HOME program continues to assist local families

The HOME Investment Partnerships Program (HOME Program) is funded by the U.S. Department of Housing and Urban Development (HUD). Authorized under the Cranston-Gonzalez National Affordable Housing Act, the purpose of the program is to expand the supply of decent, safe, affordable housing and strengthen public-private housing partnerships between Units of General Local Governments, Public Housing Authorities, nonprofits, and for profit entities.

The TDHCA HOME Division is responsible for administering the HOME Program on behalf of the state of Texas. Entities approved to administer the HOME Program from TDHCA may use funds for eligible activities such as Homeowner Rehabilitation, Homebuyer Assistance, Contract for Deed Conversion, Tenant-Based Rental Assistance, Single Family Development, and Multifamily Development. TDHCA has set aside funding for Disaster Relief and Persons with Disabilities, among other set-asides.

The TDHCA HOME Division contracts with Units of General Local Government, Public Housing Authorities, and nonprofit and for profit entities that provide affordable housing to low-income families in their local communities.
By state law, 95% of HOME funds must be distributed to communities, typically rural, that do not receive HOME funds from HUD. Additionally, 5% of HOME funds must serve persons with disabilities and is available statewide.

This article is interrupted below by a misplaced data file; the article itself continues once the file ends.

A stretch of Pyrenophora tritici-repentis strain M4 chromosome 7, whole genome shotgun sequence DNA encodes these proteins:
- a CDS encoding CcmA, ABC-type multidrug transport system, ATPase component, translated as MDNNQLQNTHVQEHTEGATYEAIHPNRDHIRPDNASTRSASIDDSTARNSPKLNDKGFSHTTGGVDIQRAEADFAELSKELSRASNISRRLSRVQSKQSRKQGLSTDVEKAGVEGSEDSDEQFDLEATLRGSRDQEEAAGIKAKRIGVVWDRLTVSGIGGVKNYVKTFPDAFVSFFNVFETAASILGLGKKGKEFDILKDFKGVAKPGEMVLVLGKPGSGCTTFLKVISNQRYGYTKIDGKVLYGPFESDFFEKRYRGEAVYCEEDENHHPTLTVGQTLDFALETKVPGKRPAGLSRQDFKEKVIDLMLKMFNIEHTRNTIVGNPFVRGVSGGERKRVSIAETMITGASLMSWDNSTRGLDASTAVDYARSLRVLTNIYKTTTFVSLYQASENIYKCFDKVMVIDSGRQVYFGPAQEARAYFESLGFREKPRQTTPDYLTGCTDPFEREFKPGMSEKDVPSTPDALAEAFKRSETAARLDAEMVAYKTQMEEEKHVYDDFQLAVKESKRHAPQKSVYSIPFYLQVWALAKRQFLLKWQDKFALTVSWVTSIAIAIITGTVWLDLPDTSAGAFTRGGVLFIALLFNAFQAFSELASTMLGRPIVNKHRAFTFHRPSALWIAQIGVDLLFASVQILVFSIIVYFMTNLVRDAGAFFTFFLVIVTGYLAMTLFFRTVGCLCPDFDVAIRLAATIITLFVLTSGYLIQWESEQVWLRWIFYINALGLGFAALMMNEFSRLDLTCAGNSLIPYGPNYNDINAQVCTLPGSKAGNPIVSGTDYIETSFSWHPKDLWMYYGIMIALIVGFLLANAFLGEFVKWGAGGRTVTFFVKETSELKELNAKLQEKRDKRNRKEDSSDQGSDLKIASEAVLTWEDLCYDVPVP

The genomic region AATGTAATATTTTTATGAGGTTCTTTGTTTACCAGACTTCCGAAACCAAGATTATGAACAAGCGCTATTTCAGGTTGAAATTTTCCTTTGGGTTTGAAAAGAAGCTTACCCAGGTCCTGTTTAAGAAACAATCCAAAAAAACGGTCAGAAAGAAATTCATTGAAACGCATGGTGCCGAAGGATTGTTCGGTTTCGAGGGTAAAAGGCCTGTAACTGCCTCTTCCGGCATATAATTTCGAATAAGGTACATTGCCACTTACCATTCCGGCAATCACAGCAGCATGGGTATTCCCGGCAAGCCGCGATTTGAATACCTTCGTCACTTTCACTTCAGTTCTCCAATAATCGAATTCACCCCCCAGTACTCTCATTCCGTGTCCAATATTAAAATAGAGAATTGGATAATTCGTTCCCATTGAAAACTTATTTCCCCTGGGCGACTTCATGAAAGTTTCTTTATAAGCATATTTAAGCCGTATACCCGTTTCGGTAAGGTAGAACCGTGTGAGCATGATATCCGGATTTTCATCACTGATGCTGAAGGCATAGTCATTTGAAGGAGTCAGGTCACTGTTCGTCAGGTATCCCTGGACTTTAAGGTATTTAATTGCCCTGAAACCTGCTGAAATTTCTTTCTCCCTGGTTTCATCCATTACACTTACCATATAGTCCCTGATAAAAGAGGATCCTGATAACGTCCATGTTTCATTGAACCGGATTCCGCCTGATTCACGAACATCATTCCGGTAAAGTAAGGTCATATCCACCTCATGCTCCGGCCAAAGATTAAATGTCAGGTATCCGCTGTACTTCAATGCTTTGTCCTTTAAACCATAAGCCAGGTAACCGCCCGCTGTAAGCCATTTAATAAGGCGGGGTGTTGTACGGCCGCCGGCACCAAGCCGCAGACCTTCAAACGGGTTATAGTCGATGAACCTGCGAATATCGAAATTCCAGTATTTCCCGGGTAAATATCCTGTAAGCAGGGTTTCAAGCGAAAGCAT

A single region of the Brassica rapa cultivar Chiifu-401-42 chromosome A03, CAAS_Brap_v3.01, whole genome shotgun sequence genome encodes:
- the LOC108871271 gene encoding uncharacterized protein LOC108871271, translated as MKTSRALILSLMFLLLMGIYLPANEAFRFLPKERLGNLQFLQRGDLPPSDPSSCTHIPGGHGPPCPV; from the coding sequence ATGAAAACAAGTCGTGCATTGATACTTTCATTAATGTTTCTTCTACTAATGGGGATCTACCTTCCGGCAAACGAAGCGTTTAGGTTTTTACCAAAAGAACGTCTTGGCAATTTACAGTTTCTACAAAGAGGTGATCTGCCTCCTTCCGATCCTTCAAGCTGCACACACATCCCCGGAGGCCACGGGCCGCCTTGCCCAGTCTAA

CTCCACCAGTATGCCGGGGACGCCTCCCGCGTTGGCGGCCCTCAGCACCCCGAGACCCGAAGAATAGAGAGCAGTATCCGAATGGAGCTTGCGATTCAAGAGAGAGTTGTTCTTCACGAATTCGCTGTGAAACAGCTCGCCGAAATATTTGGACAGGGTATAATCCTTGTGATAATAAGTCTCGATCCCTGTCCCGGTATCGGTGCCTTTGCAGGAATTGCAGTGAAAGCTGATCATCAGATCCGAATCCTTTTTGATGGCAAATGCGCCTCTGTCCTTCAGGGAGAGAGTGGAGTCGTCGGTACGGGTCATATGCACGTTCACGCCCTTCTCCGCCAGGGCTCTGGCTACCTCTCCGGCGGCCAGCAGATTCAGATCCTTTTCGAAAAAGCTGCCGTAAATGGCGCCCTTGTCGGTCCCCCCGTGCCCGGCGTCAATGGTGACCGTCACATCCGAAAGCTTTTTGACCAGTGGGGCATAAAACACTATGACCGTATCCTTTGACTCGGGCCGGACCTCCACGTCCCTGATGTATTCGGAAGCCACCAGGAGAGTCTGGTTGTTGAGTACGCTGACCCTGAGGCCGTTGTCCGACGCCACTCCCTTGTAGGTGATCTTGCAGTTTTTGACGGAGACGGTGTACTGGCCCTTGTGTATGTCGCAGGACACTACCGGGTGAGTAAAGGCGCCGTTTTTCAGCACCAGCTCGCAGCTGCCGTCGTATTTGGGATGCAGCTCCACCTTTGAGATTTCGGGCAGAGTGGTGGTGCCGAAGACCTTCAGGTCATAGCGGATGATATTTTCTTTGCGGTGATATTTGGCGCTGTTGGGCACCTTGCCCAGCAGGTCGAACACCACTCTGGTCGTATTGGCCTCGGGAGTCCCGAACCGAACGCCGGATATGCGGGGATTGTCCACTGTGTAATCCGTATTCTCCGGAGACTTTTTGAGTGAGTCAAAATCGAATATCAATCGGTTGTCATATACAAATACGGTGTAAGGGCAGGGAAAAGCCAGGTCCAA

The Homeowner Rehabilitation Assistance (HRA) program funds Units of General Local Governments, Public Housing Authorities, and nonprofits to provide the following services under the Homeowner Rehabilitation Assistance initiative:

* Rehabilitation or reconstruction of owner-occupied housing on the same site;
* New Construction of site-built housing on the same site to replace an existing owner occupied Manufactured Housing Unit (MHU);
* Replacement and relocation of existing housing located in a floodplain to a new MHU or New Construction of housing on an alternative site;
* New Construction or a new MHU to replace a housing unit that has become uninhabitable as a result of disaster or condemnation by local government; and
* If allowable under the Notice of Funding Availability (NOFA), refinance of existing mortgages meeting federal requirements.

In the case of the home built for Gloria Moore, builder Jerry Reiner, president of Ameriway Construction, ran into some issues with Ms. Moore’s eligibility. 
He told the Advocate that at one point, it was unsure what would become of Ms. Moore’s old home because she had already removed most of her belongings.
“We thought she would be homeless,” said Mr. Reiner, “and I wasn’t going to allow that to happen.”

Because of his long history of building homes in Van Horn (more than 20 years), Mr. Reiner decided he would construct Ms. Moore’s home at his expense.
Ms. Moore is thrilled to have her new, cozy home, and Mr. Reiner said he feels comforted by knowing that he did the right thing.
“I’ve gotten to know the people of Van Horn well, and they’ve been good to me. I’m glad I could help,” said Mr. Reiner.


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